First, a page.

Hedge Funds Cash In on Euro Zone Debt Crisis
The economic turmoil that roiled Europe last year resulted in big profits for some major U.S. hedge funds, as traders bet correctly on dips in the euro, falling bond yields at home, and other global events.
The ability to make quick maneuvers to respond to individual events paid off in 2010 for firms like Caxton Associates, say some macro hedge-fund managers, whereas wrong bets on U.S. monetary policy and an inability to exit losing positions fast enough hurt others.
A number of smaller macro hedge fund managers like Element Capital—who bet on global market trends like shifts in bonds, currencies, and commodities—churned out double-digit performances, according to initial reports on 2010 results, while some of the multi-billion dollar funds reported solid, if not standout, performances.
Caxton Global Investments, the flagship fund at Caxton Associates, which has $10.5 billion under management, was up nearly 10 percent at the end of the year, according to someone familiar with the fund’s results.
Moore Macro Managers Fund, the roughly $4 billion fund run by hedge fund titan Louis Bacon, churned out end-of-year returns of about 11.5 percent, said people familiar with that fund’s results. (Moore’s flagship fund, Moore Global Investments, was up roughly 4 percent.)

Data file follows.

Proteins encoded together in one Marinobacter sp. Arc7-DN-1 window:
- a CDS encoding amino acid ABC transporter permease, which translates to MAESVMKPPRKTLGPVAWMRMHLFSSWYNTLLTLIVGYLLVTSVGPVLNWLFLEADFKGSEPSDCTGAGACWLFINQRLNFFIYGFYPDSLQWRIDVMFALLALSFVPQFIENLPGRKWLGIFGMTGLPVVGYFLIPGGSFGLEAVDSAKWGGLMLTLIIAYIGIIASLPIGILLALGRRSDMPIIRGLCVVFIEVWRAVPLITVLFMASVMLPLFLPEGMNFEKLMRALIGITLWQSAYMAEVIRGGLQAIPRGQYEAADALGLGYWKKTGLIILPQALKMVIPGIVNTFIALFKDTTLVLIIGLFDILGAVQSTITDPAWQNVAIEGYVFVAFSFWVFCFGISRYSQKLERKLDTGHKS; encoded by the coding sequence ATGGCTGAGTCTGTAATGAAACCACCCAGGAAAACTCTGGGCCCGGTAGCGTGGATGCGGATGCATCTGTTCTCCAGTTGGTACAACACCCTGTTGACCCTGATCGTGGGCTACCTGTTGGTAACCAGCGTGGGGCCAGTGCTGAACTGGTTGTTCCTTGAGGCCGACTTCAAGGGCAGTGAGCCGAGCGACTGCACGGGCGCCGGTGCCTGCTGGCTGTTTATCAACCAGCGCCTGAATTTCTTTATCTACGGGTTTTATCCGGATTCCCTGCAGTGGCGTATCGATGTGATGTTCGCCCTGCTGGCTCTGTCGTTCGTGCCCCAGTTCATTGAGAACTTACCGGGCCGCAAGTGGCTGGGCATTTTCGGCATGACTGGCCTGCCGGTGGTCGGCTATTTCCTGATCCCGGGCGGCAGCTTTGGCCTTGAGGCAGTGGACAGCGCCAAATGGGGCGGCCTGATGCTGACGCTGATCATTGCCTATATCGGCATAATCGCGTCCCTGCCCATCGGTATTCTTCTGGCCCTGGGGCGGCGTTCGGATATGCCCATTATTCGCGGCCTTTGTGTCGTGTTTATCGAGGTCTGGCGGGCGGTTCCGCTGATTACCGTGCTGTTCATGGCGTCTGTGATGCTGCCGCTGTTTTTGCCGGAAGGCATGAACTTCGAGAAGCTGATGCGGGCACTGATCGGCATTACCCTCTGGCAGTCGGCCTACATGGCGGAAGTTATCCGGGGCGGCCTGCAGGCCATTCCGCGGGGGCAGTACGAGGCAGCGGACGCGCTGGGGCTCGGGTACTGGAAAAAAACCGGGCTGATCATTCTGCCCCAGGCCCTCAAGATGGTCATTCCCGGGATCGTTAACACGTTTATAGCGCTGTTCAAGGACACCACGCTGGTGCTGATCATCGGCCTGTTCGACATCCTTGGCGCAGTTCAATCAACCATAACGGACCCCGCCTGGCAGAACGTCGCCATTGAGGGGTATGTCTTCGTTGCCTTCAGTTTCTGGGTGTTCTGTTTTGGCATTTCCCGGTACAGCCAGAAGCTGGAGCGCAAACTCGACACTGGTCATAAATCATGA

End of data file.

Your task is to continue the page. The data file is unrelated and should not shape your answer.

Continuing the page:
And Element, the smaller New York hedge fund run by a little-known fixed-income trader named Jeff Talpins, blew away many of its competitors with returns of roughly 27 percent as of December 15, according to a preliminary reckoning of the fund’s results.
Element held on to those gains in the final weeks of the year, according to someone familiar with the firm’s performance.
The Caxton fund’s success last year was due partly to nimbleness and partly to some prescient calls on global currencies and interest rates in the U.S. and abroad, say people familiar with its strategy.
For instance, say these people, shortly after euro zone officials revealed a nearly $1 trillion bailout package for the region’s struggling economies in early May, Caxton chief investment officer Andrew Law directed traders to short the euro. Though the currency rallied in the immediate aftermath of the announcement, the short trade paid off handsomely in the days that followed, added these people.
Moore Macro’s impressive returns came as part of a more muted year for Moore Global, which is also run by Louis Bacon and manages close to $8 billion.
Hurt by a losing U.S. Treasury short bet, among other things, that fund sunk nine percent in May, even as other, more successful trades, remained in place. Moore Capital, the firm Bacon founded two decades ago, manages a total of $15 billion.
The standout performance at Element stems at least partly from savvy calls on the part of Talpins, a former Goldman Sachs and Citigroup trader, says someone familiar with the firm’s strategy. Through an assistant, Talpins declined to comment.
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*This post has been updated.
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